Tag: Revolutionary War

Voices from the Past

 

General Patton, Corps and Division Commanders, 4th Armored Division C.P., England, June 1944.

These are the generals of the Third Army. Patton stands in front. My great uncle Brigadier General Julius Easton Slack stands in the back row, second from the right. This photo was taken in June 1944 in England shortly before the landing at Utah Beach in July.

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Like many flags championed by the Patriot, Constitutionalist and Second Amendment movements, the Bennington Flag is older than the Constitution itself. As the “76” in the canton probably gives away, the flag dates back to the revolutionary period, from the Battle of Bennington in 1777. The battle didn’t actually take place in Bennington, Vermont, but rather […]

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Click here to listen to the podcast! On this episode of the Resistance Library Podcast, Sam and Dave discuss the history of the Bennington Flag. Like many flags championed by the Patriot, Constitutionalist and Second Amendment movements, the Bennington Flag is older than the Constitution itself. As the “76” in the canton probably gives away, […]

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The Culpeper Flag is often mistaken as a modern variation of the iconic “Don’t Tread On Me” Gadsden Flag – and rightly so. What many don’t know is that the Culpeper Flag was inspired by its Gadsden counterpart, and both have become touchstones of the Second Amendment Movement. While remarkably similar to its Gadsden relative, the flag of the […]

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This week on “The Learning Curve,” co-hosts Gerard Robinson and Cara Candal talk with David Hackett Fischer, University Professor and Earl Warren Professor of History Emeritus at Brandeis University, and the author of numerous books, including Paul Revere’s Ride and the Pulitzer Prize-winning Washington’s Crossing. As America prepares to celebrate the Fourth of July, they review key figures who helped secure independence from Great Britain, including Paul Revere, immortalized in Longfellow’s classic poem, and Founding Father George Washington, known among his contemporaries as the “indispensable man” of the revolutionary cause. Fischer sets the scene for the famous midnight ride, describing what students should know about colonial Boston, and why the British Empire posed such an existential threat to the colonists’ understanding of their rights and liberties as Englishmen. The conversation turns to the lessons teachers and young people today should learn about George Washington’s character, weaknesses, and military leadership during the colonists’ improbable victory against the most powerful empire in the world at that time. He also offers a preview of his forthcoming book, African Founders.

Stories of the Week: In New Jersey, the state’s Supreme Court upheld a lower court decision allowing expansion of seven Newark charter schools approved by the education commissioner, clearing the path for charters to serve thousands more students. In Massachusetts, the education commissioner is under fire from the state’s congressional delegation for proposing to temporarily freeze $400 million in Elementary and Secondary School Emergency Relief (ESSER) funding earmarked for Boston Public Schools, due to concerns related to the Boston School Committee, which has experienced a string of resignations in the past year.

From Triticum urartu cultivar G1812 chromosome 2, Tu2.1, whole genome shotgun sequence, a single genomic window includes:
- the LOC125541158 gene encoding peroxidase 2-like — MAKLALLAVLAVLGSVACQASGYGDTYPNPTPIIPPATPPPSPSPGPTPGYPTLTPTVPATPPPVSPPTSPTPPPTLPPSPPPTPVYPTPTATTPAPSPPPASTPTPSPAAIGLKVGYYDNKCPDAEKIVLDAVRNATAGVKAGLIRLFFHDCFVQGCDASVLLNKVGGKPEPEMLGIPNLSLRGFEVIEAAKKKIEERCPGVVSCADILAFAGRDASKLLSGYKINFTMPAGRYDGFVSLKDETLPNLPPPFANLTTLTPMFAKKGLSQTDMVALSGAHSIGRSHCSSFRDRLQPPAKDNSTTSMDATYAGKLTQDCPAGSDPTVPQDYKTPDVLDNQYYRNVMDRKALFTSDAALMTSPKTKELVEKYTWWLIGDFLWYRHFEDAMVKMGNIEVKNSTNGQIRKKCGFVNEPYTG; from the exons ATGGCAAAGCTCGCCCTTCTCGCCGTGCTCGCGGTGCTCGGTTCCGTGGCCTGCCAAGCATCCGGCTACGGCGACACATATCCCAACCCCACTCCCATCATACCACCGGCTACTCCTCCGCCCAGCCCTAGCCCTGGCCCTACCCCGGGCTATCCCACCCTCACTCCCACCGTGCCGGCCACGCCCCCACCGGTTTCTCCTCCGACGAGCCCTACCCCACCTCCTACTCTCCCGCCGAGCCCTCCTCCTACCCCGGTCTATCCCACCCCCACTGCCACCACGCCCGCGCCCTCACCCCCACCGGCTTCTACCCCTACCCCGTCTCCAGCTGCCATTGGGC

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The Sons of Liberty flag is very meaningful to us, as it’s the flag that inspired the backdrop of our logo. Its origins go back to 1765, when a secretive group of patriots known as “the Loyal Nine” was formed – the group behind the original Boston Tea Party. The flag was then known as “the Rebellious […]

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Washington, the Revolutionary War and Smallpox

 

In honor of George Washington’s actual birthday, I wanted to feature one of his extraordinary actions during the Revolutionary War.

George Washington didn’t need any advice about the deadliness of smallpox. When he was 19 years old when he accompanied his brother ill with tuberculosis to Barbados. They accepted an invitation to dine with a family, some of whom had recovered from smallpox. Although the incubation period was supposedly past, Washington came down with the deadly disease and survived. But the memory of the illness stayed with him.

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The overcast sky rested heavily on the landscape on the day we visited Valley Forge. Few people were there on that day, as if they were avoiding a reminder of the chilly autumn season that lay ahead and the brutal memories long past. An admirer of General George Washington during the Revolutionary War, I wanted […]

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“Is this the old C— house?” Asked the improbably-named mason. It was early on a Saturday morning, and Woody Vallee of Vallee Masonry had come by to look at our hearth and give us a quote on extending it by a few feet. “Yeah, they were the previous previous owners,” I said. “I remember seeing […]

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I am. It’s enjoyable seeing depictions of events happening during our war for independence, based on real life characters, including George Washington. The characters and situations are pretty real, even the characters from the mother country. The series is about how we learned the importance of developing spy networks at a crucial time in our […]

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